Children running in school playground

Policy in practice: research that reduces health and social inequalities

A baby girl born in Kensington in Liverpool can expect to live 13 fewer years in good health than one born and raised in Kensington, London. “This is not just about differences between north and south, but the stark health divide between rich and poor areas within every UK region,” says Professor Dame Margaret Whitehead.

Together with long-standing collaborators Professor David Taylor-Robinson and Professor Ben Barr at the University of Liverpool, she conducts pioneering research asking what can be done to address the shorter lives and earlier onset of disability among children and adults living in more disadvantaged circumstances.

International research influencing policy

Working with colleagues at Liverpool and across the world, her work spans four decades and takes in local, national and international research – influencing policies for the 53 countries of the European Region of the World Health Organisation. Whitehead was awarded a Damehood in the 2016 New Year Honours list for services to public health, and in particular the field of health inequalities.

“We look at what the causes of the causes are,” says Whitehead. “What is influencing people’s daily lives? What are the policies that local and national governments enact that enhance or damage health? It’s a way of enlightening people to the solutions.”

For example, most recently in June 2019 Whitehead and colleagues published a paper using longitudinal data from the Millennium Cohort Study, following up over 10,000 children born in the UK in the year 2000. Their analysis found that persistent poverty now affects one in five children in the UK. Any exposure to poverty was associated with worse physical and mental health outcomes. Crucially, policies that reduce child poverty and its consequences are likely to improve health in adolescence. This work prompted a parliamentary question, and official answer.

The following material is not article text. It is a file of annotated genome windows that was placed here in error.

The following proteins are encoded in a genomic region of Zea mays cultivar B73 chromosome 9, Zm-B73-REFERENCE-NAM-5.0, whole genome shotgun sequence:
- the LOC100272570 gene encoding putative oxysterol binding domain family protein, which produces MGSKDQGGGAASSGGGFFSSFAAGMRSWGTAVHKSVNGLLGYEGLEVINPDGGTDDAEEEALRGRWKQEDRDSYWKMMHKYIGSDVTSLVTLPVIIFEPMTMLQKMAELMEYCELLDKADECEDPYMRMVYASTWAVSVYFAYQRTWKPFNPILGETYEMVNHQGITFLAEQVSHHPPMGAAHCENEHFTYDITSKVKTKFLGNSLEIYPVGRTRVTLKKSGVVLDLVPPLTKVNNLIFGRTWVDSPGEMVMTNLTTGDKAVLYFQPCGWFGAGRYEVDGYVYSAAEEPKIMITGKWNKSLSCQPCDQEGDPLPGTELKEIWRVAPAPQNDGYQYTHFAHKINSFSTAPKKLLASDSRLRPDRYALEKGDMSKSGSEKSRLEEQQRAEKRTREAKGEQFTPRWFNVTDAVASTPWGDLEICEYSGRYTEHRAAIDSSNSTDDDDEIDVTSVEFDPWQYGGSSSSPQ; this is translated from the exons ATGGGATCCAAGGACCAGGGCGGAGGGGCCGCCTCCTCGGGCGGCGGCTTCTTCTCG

Impact on strategy and development

This impact is typical of the hard-hitting research that Whitehead has conducted over the years. Highlighting the positive as well as the negative, she published the first empirical evidence of the reduction of health inequalities between local areas as a result of the NHS Health Inequalities Resource Allocation Policy, which ran from 2000 to 2010. As well as influencing subsequent resource allocation policy in England, the importance of the work has been recognised by the WHO, and feeds into strategy development for countries across Europe.

It is not surprising that Whitehead and colleagues’ research has been central to major national and local reviews into the effects of social inequality, and catalysed action. For instance, their 2014 Due North report on health equity for the north of England made the case for local actions to reduce the negative impacts of central government welfare reforms (such as the Work Capability Assessment test for people with disabilities) and local government cuts. Every year since the launch of Due North, Public Health England has organised a national conference to promote actions stemming from the recommendations.

Key achievements

The foundation of Whitehead’s work is the ‘Dahlgren and Whitehead model of the Main Determinants of Health’, which is the most widely used model of its kind in the world used to demonstrate the many modifiable influences on health and how they interact. The model was chosen by the UK’s Economic and Social Research Council as one of the 50 key achievements over the past 50 years of social science research that is an “important work of research that have had a major impact on our lives.”

Main determinants of health model

In May 2019, Whitehead was named by Universities UK as one of the ‘Nation’s Top 100 Livesavers’ as part of their latest MadeAtUni campaign.

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